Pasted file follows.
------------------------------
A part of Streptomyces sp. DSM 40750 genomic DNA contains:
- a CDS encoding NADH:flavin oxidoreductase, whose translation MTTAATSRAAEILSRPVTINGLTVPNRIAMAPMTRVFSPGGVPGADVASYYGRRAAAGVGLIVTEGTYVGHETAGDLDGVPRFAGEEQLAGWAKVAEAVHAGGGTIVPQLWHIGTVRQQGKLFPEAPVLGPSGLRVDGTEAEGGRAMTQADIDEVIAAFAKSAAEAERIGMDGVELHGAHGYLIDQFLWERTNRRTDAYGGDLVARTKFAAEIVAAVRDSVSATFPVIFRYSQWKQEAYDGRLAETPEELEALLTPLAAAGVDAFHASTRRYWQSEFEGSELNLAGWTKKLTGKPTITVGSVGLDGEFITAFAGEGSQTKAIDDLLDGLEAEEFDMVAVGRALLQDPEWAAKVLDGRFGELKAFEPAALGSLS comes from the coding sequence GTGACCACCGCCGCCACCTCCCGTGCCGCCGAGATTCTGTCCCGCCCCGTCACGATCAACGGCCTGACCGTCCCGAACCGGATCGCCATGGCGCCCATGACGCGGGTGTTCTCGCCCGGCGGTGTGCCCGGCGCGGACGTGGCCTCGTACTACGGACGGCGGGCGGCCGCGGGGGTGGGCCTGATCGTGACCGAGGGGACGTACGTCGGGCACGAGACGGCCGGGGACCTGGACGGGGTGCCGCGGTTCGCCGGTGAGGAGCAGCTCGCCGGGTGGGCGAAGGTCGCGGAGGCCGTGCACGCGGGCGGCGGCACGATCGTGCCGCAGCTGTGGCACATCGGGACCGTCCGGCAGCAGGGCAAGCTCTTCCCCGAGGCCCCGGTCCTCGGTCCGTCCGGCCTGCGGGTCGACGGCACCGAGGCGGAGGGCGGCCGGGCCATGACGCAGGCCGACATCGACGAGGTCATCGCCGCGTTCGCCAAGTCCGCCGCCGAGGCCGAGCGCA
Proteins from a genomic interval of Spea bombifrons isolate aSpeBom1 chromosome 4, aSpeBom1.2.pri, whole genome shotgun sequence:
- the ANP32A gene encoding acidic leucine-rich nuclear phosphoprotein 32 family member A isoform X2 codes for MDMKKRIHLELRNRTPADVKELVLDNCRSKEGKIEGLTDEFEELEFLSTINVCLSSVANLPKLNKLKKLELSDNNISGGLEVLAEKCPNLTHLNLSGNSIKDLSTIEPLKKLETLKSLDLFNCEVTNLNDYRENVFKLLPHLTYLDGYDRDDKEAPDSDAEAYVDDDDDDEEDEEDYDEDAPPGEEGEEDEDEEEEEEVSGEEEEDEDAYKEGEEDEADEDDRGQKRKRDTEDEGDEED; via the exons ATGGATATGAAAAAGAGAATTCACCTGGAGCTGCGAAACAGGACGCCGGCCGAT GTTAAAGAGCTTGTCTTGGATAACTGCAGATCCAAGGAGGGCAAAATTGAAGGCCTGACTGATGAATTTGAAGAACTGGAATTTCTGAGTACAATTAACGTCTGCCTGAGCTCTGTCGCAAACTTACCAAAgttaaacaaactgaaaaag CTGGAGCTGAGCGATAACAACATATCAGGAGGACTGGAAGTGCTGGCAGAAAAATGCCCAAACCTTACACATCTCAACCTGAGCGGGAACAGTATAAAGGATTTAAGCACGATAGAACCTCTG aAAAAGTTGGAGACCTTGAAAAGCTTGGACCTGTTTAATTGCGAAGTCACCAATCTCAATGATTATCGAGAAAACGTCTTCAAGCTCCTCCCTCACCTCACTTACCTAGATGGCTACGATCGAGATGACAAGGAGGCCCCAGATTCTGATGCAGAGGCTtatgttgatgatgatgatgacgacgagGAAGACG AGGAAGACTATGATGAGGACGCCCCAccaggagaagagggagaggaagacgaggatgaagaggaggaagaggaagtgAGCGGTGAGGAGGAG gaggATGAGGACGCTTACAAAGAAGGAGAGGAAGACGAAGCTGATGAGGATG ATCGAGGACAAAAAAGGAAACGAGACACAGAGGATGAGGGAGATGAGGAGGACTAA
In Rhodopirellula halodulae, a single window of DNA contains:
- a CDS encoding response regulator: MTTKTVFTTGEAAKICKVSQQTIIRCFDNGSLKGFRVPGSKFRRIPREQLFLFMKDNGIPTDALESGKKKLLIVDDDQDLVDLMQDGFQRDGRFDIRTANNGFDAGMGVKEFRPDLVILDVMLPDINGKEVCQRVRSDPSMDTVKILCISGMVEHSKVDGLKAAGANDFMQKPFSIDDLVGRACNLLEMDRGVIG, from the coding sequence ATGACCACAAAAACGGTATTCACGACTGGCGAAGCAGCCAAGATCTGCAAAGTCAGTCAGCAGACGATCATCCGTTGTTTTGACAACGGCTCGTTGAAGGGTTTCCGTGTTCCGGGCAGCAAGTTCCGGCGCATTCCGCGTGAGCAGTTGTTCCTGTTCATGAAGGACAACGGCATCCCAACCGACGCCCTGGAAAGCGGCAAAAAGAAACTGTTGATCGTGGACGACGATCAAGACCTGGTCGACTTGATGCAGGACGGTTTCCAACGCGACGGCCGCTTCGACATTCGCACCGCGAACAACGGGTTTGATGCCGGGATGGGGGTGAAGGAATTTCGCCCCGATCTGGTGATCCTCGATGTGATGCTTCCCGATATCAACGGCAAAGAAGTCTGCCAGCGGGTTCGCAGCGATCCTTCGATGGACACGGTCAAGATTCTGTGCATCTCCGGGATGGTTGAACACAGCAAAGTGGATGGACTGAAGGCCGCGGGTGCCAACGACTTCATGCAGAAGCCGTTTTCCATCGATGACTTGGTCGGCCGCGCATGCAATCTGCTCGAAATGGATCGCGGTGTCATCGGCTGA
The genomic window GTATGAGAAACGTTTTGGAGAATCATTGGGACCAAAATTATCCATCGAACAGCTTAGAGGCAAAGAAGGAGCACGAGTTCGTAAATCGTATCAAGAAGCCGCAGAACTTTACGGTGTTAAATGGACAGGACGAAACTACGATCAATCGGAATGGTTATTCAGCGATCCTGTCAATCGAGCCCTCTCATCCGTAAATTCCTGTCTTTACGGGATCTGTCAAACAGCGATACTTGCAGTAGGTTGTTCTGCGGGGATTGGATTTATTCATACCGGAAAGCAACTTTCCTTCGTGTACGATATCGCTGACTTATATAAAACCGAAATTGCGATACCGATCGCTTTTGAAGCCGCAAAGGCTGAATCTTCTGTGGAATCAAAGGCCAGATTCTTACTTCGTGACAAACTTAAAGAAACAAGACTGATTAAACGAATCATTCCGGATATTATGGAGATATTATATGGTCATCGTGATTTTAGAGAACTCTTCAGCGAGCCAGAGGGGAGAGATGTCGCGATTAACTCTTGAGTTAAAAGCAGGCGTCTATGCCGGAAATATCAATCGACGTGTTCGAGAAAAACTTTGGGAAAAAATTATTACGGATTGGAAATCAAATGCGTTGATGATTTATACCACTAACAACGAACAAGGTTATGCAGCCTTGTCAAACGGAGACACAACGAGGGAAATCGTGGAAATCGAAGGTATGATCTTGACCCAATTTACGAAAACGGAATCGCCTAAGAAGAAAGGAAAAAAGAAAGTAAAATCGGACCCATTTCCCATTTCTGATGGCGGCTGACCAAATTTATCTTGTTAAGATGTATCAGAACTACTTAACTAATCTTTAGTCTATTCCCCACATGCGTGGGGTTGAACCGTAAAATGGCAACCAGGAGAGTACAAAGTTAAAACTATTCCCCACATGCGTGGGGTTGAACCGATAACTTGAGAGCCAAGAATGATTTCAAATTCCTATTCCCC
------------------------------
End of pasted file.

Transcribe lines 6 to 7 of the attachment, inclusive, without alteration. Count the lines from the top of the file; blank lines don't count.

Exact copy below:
- a CDS encoding response regulator: MTTKTVFTTGEAAKICKVSQQTIIRCFDNGSLKGFRVPGSKFRRIPREQLFLFMKDNGIPTDALESGKKKLLIVDDDQDLVDLMQDGFQRDGRFDIRTANNGFDAGMGVKEFRPDLVILDVMLPDINGKEVCQRVRSDPSMDTVKILCISGMVEHSKVDGLKAAGANDFMQKPFSIDDLVGRACNLLEMDRGVIG, from the coding sequence ATGACCACAAAAACGGTATTCACGACTGGCGAAGCAGCCAAGATCTGCAAAGTCAGTCAGCAGACGATCATCCGTTGTTTTGACAACGGCTCGTTGAAGGGTTTCCGTGTTCCGGGCAGCAAGTTCCGGCGCATTCCGCGTGAGCAGTTGTTCCTGTTCATGAAGGACAACGGCATCCCAACCGACGCCCTGGAAAGCGGCAAAAAGAAACTGTTGATCGTGGACGACGATCAAGACCTGGTCGACTTGATGCAGGACGGTTTCCAACGCGACGGCCGCTTCGACATTCGCACCGCGAACAACGGGTTTGATGCCGGGATGGGGGTGAAGGAATTTCGCCCCGATCTGGTGATCCTCGATGTGATGCTTCCCGATATCAACGGCAAAGAAGTCTGCCAGCGGGTTCGCAGCGATCCTTCGATGGACACGGTCAAGATTCTGTGCATCTCCGGGATGGTTGAACACAGCAAAGTGGATGGACTGAAGGCCGCGGGTGCCAACGACTTCATGCAGAAGCCGTTTTCCATCGATGACTTGGTCGGCCGCGCATGCAATCTGCTCGAAATGGATCGCGGTGTCATCGGCTGA
The genomic window GTATGAGAAACGTTTTGGAGAATCATTGGGACCAAAATTATCCATCGAACAGCTTAGAGGCAAAGAAGGAGCACGAGTTCGTAAATCGTATCAAGAAGCCGCAGAACTTTACGGTGTTAAATGGACAGGACGAAACTACGATCAATCGGAATGGTTATTCAGCGATCCTGTCAATCGAGCCCTCTCATCCGTAAATTCCTGTCTTTACGGGATCTGTCAAACAGCGATACTTGCAGTAGGTTGTTCTGCGGGGATTGGATTTATTCATACCGGAAAGCAACTTTCCTTCGTGTACGATATCGCTGACTTATATAAAACCGAAATTGCGATACCGATCGCTTTTGAAGCCGCAAAGGCTGAATCTTCTGTGGAATCAAAGGCCAGATTCTTACTTCGTGACAAACTTAAAGAAACAAGACTGATTAAACGAATCATTCCGGATATTATGGAGATATTATATGGTCATCGTGATTTTAGAGAACTCTTCAGCGAGCCAGAGGGGAGAGATGTCGCGATTAACTCTTGAGTTAAAAGCAGGCGTCTATGCCGGAAATATCAATCGACGTGTTCGAGAAAAACTTTGGGAAAAAATTATTACGGATTGGAAATCAAATGCGTTGATGATTTATACCACTAACAACGAACAAGGTTATGCAGCCTTGTCAAACGGAGACACAACGAGGGAAATCGTGGAAATCGAAGGTATGATCTTGACCCAATTTACGAAAACGGAATCGCCTAAGAAGAAAGGAAAAAAGAAAGTAAAATCGGACCCATTTCCCATTTCTGATGGCGGCTGACCAAATTTATCTTGTTAAGATGTATCAGAACTACTTAACTAATCTTTAGTCTATTCCCCACATGCGTGGGGTTGAACCGTAAAATGGCAACCAGGAGAGTACAAAGTTAAAACTATTCCCCACATGCGTGGGGTTGAACCGATAACTTGAGAGCCAAGAATGATTTCAAATTCCTATTCCCC